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I invest in a couple of ETFs in Europe and regularly I observe results such as:

  • VUSA (Vanguard's European S&P500 ETF) went up 0.41% today;
  • the S&P500 went down 0.68%;
  • the EUR/DOL went down 0.13%.

If the ETF followed precisely the index, it should have gone down since both the index and the EUR/DOL went down. This should mean that the market maker will force the price to go down tomorrow. Can't we use this to arbitrage? (We could short sell the VUSA today, for example.)

I really think that my reasoning is wrong since otherwise we really could make millions like that. But I don't know where I'm wrong.

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  • How often is "regularly"? Do historical data points show the correction the next morning? – TTT Nov 20 '20 at 21:44
  • @TTT I frankly don't know. All that I know is that a correction "happens". I know that in large etfs (such as SPY), the price of the ETF follows very precisely the index (up a few minutes of difference). But I think that in smaller ETFs the correction can take some more time. – Gabriel Nov 20 '20 at 21:52
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    This is kind of funny, but it's possible that today's rise was actually a correction from yesterday's fall when the S&P went up. ;) – TTT Nov 20 '20 at 21:58
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    "it should have gone down since both the index and the EUR/DOL [properly EUR/USD] went down" -- there is some confusion -- this seems to assume that EUR/USD movement tends to make a EUR-denominated fund move in the same direction. Rather, a EUR-denominated fund moves in the opposite direction (EUR/USD weakness boosts EUR-denominated prices). This is not sufficient to explain the discrepancy, but should be noted. – nanoman Nov 21 '20 at 9:52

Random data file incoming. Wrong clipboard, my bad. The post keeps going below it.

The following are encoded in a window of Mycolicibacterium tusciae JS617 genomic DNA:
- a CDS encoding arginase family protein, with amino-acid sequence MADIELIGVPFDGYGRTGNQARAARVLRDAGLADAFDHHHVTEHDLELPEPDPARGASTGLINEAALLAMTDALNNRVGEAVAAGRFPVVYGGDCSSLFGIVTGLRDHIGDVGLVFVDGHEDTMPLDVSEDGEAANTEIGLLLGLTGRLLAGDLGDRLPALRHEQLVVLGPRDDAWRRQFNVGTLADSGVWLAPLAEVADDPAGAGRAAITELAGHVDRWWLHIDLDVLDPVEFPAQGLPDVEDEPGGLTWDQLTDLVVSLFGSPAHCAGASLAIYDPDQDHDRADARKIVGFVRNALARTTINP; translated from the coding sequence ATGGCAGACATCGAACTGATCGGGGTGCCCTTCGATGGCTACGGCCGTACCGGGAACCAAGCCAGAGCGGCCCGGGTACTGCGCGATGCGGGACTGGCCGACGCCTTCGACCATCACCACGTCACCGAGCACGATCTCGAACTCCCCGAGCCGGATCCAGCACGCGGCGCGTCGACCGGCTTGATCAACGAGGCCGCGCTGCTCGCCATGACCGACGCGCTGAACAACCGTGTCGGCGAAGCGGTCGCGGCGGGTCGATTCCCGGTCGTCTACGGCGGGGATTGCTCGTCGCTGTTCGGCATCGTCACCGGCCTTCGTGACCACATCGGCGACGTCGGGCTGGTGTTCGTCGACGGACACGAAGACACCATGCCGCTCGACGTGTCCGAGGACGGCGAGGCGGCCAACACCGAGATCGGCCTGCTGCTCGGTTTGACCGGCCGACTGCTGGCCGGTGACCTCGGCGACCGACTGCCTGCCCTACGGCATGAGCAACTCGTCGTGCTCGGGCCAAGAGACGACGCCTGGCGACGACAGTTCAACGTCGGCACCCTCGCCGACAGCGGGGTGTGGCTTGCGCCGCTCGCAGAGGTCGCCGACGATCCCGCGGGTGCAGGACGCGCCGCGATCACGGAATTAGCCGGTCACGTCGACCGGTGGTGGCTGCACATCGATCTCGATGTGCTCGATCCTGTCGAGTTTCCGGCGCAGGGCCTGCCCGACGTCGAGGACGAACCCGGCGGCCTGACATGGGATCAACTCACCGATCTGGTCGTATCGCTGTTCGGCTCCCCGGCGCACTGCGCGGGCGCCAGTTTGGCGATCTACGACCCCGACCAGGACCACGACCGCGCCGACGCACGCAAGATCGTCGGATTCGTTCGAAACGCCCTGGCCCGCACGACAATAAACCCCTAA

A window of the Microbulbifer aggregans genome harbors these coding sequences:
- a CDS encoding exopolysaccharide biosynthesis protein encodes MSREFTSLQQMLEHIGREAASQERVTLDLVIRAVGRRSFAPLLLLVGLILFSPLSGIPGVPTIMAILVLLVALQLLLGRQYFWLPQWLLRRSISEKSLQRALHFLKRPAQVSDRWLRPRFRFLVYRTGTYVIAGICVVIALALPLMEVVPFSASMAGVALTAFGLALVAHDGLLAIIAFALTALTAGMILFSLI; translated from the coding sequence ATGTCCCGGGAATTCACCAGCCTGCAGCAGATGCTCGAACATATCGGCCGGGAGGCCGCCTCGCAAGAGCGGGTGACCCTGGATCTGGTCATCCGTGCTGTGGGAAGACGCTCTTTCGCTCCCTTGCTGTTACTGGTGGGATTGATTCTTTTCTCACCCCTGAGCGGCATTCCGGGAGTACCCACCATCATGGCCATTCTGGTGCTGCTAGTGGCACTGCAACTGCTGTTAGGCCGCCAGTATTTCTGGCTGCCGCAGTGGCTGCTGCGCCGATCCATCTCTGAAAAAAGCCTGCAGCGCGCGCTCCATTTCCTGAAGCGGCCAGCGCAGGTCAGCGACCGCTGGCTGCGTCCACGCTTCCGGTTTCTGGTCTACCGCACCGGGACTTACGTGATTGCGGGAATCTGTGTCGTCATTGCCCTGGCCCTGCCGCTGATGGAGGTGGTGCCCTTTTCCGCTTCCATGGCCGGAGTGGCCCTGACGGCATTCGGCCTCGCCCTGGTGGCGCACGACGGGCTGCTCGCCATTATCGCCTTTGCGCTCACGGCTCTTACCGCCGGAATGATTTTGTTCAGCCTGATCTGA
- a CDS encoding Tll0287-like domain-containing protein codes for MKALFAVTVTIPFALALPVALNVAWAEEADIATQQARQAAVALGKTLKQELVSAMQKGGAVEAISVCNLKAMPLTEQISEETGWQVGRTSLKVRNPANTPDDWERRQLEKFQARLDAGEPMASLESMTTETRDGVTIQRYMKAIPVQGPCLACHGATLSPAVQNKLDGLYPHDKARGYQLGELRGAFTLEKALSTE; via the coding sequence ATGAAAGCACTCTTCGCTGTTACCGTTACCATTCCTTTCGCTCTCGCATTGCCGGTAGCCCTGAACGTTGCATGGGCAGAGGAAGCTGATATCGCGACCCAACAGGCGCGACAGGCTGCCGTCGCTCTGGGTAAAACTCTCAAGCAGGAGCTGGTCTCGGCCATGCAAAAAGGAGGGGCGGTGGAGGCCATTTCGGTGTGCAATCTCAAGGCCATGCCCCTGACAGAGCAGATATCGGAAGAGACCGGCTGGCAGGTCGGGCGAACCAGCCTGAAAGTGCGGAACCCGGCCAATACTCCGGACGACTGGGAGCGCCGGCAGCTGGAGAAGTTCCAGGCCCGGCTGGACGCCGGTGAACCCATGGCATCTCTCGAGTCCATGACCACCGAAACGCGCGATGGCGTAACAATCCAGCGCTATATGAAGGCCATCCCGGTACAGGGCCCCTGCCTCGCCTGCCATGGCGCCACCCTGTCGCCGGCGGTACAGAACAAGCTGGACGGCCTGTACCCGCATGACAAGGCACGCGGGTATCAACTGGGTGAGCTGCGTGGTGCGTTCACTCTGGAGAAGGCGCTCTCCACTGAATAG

• Are the percentages you give referring to the same duration? If trading for an European ETF closes at 5 pm but S&P assets are traded until 10pm (in the same time zone), both have some overlap during which the ETF should follow the index efficiently. But the S&P500 changes contribute to different trading days of the ETF. You can't profit from this very much because the opening price of the ETF at the next day isn't the previous close, but is determined through an opening auction. Your competitors also know how the index developed over night. – amon Nov 22 '20 at 8:01
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Try this answer, replacing "US ETF tracking Chinese index" with "European ETF tracking US index".

The implication is that the market has a fair price at every moment, and arbitrage is not possible (for anyone but the fastest traders), once you take into account that stale quotes (like a closing price from hours ago) are not prices you can trade at.

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